HONG KONG — As Hong Kong prepares for a global summit about free trade next week, the government is starting to worry that commerce is a little too free in this bustling city of skyscrapers and shopping malls.
The authorities are cracking down on vendors selling fake goods at markets where shoppers can pick up a brown leather Louis Vuitton handbag, silvery Rolex watch and silky Hermes tie — all for just a fraction of what the real one would cost.
The Hong Kong Customs and Excise Department is stepping up efforts against counterfeits in response to an expected influx of tourists coming in town during the World Trade Organization summit on Dec. 13-18 and the holiday season.
"We are anticipating, during this period until the end of the year, normally there will be more tourists and people coming to Hong Kong. So we have to step up our enforcement measures against this counterfeiting activities to suppress their increasing strength," said Samson Chiu, a divisional commander of the intellectual property investigation bureau of the Hong Kong Customs Department.
The objective is to prevent counterfeit vendors from disturbing the tourists, he said.
A special action team of 108 people has been created to step up anti-counterfeit measures for the global summit, Chiu said. The team will continue until after the WTO meeting and will be reviewed afterward. If the counterfeit sales people have been suppressed, the special action team might not be needed in the future, he said.
Customs officials recently raided six storerooms for counterfeit goods in Mongkok, a popular shopping area, and seized around 9,000 items, including fake Gucci, Chanel and Fendi items, Chiu said.
The piracy fight is serious business for officials in Hong Kong, which calls itself "Asia's World City" — a cosmopolitan place with a strong rule of law. Such assurances help set Hong Kong apart from cities across the border in mainland China, where counterfeiting is rampant.
Tourism and shopping dollars are pillars of Hong Kong's economy. In 2004, tourists spent about $11.85 billion in Hong Kong, and approximately 56 percent of their spending was on shopping, according to the Hong Kong Tourism Board.
"We have to upkeep the image of a shopping paradise for genuine goods, so we will step up our enforcement measures against these counterfeit goods," Chiu said.
Recently two of the world's biggest action movie stars, Arnold Schwarzenegger and Jackie Chan, appeared in a TV ad against fakes. The 30-second spot is a joint effort by Hong Kong's Intellectual Property Department and the California Commission for Jobs and Economic Growth.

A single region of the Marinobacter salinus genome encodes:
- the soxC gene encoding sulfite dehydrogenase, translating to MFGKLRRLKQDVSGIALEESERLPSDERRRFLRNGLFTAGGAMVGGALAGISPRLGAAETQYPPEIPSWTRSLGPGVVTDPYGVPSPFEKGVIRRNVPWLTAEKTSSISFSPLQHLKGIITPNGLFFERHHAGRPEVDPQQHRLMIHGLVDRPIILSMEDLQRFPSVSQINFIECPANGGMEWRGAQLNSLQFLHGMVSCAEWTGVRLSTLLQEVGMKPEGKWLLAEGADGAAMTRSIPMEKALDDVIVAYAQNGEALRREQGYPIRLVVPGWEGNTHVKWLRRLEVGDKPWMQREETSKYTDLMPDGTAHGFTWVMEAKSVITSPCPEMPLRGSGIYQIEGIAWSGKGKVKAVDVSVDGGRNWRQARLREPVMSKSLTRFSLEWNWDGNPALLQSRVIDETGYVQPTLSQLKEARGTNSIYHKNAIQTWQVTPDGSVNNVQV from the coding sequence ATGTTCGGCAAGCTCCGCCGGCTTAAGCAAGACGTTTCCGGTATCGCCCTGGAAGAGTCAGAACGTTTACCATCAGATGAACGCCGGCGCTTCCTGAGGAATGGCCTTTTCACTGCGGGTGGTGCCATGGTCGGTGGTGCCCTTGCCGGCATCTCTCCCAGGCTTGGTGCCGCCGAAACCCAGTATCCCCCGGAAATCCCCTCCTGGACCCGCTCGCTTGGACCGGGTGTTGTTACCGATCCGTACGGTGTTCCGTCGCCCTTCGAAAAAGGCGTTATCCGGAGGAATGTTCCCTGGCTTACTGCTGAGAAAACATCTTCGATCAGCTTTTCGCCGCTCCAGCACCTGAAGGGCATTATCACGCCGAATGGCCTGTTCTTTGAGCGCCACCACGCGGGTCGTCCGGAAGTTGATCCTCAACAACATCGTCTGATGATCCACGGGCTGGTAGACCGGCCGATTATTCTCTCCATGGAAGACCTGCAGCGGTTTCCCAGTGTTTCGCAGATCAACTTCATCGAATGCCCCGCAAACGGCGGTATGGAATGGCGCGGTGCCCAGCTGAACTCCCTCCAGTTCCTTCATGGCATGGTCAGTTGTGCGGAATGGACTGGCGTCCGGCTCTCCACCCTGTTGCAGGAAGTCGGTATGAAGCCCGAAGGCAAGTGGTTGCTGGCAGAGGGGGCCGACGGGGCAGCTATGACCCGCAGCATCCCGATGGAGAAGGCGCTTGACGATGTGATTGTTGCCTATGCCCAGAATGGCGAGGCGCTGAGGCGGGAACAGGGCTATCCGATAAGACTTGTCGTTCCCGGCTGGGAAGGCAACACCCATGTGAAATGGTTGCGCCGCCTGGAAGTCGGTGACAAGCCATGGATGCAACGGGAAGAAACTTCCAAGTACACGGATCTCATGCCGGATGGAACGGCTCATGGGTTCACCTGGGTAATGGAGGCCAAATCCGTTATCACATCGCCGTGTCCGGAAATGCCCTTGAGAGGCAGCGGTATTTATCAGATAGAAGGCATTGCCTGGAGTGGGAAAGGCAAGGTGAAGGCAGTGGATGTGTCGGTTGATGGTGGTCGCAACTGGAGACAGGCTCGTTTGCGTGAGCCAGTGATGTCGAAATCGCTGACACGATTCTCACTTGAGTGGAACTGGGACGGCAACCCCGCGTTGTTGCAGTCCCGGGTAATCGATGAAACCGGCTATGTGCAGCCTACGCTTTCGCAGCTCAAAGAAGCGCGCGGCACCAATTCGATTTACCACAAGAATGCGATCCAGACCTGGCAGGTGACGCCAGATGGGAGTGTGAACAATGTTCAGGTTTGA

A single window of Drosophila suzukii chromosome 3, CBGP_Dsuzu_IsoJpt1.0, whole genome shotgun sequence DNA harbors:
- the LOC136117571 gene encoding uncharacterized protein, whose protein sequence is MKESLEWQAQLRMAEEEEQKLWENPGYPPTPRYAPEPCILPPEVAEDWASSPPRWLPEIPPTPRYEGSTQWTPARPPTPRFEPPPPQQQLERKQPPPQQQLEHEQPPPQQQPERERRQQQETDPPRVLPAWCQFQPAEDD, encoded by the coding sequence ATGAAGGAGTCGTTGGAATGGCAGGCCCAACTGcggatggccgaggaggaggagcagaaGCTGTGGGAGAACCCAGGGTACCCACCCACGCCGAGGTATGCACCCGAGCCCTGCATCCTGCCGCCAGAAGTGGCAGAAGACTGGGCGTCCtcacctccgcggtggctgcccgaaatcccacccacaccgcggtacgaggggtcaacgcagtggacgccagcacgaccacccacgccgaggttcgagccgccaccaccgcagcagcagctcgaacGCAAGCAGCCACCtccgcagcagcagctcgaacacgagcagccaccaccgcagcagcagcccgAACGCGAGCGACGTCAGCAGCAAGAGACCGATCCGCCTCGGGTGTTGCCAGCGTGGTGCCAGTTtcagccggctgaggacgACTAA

As the men rumble down a highway together on motorcycles dodging explosions, Chan says, "When you buy pirated movies and music, you support criminals!"
Schwarzenegger chips in: "Let's terminate it!"
The action hero turned California governor introduced the ad recently while stopping in Hong Kong during a trade tour of China. He acknowledged it's tough to stop the counterfeit industry because there are so many willing buyers.
"I know that even from our own trade mission, people have been traveling in the various different cities and going into those shops and buying those goods," he said.
Customs official Chiu said the vendors have elaborate systems that help them avoid arrest. They employ lookouts and frequently relocate storerooms. In some markets, the goods are displayed on the street. Customers pick out what they want from catalogues and the goods are later delivered. Sometimes, shoppers are led to back alley showrooms full of fakes.
Hong Kong has tried to dissuade people from buying fakes by branding them as uncool.
"We're hoping to create a sort of peer pressure where people don't think it's necessarily right to show off about buying fakes," said Stephen Selby director of Hong Kong's Intellectual Property Department.
One TV campaign features a glamorous woman flaunting flamboyant designer clothes in a subway car. Then a man's voice says, "Hey baby, think you can fool us with all those things? Come on. Get real. You are what you wear."
Most of the goods seized from the customs department's recent raid originated in mainland China, Chiu said.
Just over the border, only an hour's train ride away from central Hong Kong, is a megamall of fakes in the boomtown of Shenzhen. Floor after floor is shoved full of narrow shops selling faux Coach, Chloe, Balenciaga, Gucci, Diesel and more.
Saleswomen call out "Hello, missy" and DVD salesmen whisper about their wares. And if shoppers can't find the fake they are looking for, they can have it made by tailors who readily copy clothing designs.
With one of the world's biggest factories for fakes next door, it could be hard for Hong Kong to control the flow until China does a better job clamping down.
During a recent stop in Hong Kong, Laszlo Kovacs, the European Union's commissioner for taxation and customs, said the fakes have to be stopped at their source.
"Only by cutting off the production of counterfeits can we expect to successfully combat this global plague," he said.
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